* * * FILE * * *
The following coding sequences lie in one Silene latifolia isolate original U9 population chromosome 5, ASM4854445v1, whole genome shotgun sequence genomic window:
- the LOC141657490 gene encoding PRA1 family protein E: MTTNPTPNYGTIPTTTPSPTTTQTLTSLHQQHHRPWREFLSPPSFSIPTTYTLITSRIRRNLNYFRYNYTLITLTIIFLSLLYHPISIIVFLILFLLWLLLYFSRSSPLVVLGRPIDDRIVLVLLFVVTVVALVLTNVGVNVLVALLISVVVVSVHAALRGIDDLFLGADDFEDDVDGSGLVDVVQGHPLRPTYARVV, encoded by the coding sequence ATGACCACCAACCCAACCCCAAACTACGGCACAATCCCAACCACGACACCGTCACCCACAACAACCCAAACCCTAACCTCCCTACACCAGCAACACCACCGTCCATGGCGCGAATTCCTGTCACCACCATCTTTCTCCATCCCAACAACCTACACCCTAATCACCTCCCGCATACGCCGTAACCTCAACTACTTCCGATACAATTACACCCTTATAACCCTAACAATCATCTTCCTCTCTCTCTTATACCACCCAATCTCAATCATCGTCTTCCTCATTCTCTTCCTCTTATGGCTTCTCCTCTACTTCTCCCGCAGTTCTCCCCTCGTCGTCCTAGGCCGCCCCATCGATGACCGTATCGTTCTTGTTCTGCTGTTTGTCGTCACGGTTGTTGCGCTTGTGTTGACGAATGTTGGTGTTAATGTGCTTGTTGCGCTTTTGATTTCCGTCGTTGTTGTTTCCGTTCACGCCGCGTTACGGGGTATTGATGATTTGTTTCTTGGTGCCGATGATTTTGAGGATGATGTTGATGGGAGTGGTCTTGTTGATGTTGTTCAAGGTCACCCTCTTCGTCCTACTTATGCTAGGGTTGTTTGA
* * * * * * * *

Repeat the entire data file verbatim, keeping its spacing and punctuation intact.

The following coding sequences lie in one Silene latifolia isolate original U9 population chromosome 5, ASM4854445v1, whole genome shotgun sequence genomic window:
- the LOC141657490 gene encoding PRA1 family protein E: MTTNPTPNYGTIPTTTPSPTTTQTLTSLHQQHHRPWREFLSPPSFSIPTTYTLITSRIRRNLNYFRYNYTLITLTIIFLSLLYHPISIIVFLILFLLWLLLYFSRSSPLVVLGRPIDDRIVLVLLFVVTVVALVLTNVGVNVLVALLISVVVVSVHAALRGIDDLFLGADDFEDDVDGSGLVDVVQGHPLRPTYARVV, encoded by the coding sequence ATGACCACCAACCCAACCCCAAACTACGGCACAATCCCAACCACGACACCGTCACCCACAACAACCCAAACCCTAACCTCCCTACACCAGCAACACCACCGTCCATGGCGCGAATTCCTGTCACCACCATCTTTCTCCATCCCAACAACCTACACCCTAATCACCTCCCGCATACGCCGTAACCTCAACTACTTCCGATACAATTACACCCTTATAACCCTAACAATCATCTTCCTCTCTCTCTTATACCACCCAATCTCAATCATCGTCTTCCTCATTCTCTTCCTCTTATGGCTTCTCCTCTACTTCTCCCGCAGTTCTCCCCTCGTCGTCCTAGGCCGCCCCATCGATGACCGTATCGTTCTTGTTCTGCTGTTTGTCGTCACGGTTGTTGCGCTTGTGTTGACGAATGTTGGTGTTAATGTGCTTGTTGCGCTTTTGATTTCCGTCGTTGTTGTTTCCGTTCACGCCGCGTTACGGGGTATTGATGATTTGTTTCTTGGTGCCGATGATTTTGAGGATGATGTTGATGGGAGTGGTCTTGTTGATGTTGTTCAAGGTCACCCTCTTCGTCCTACTTATGCTAGGGTTGTTTGA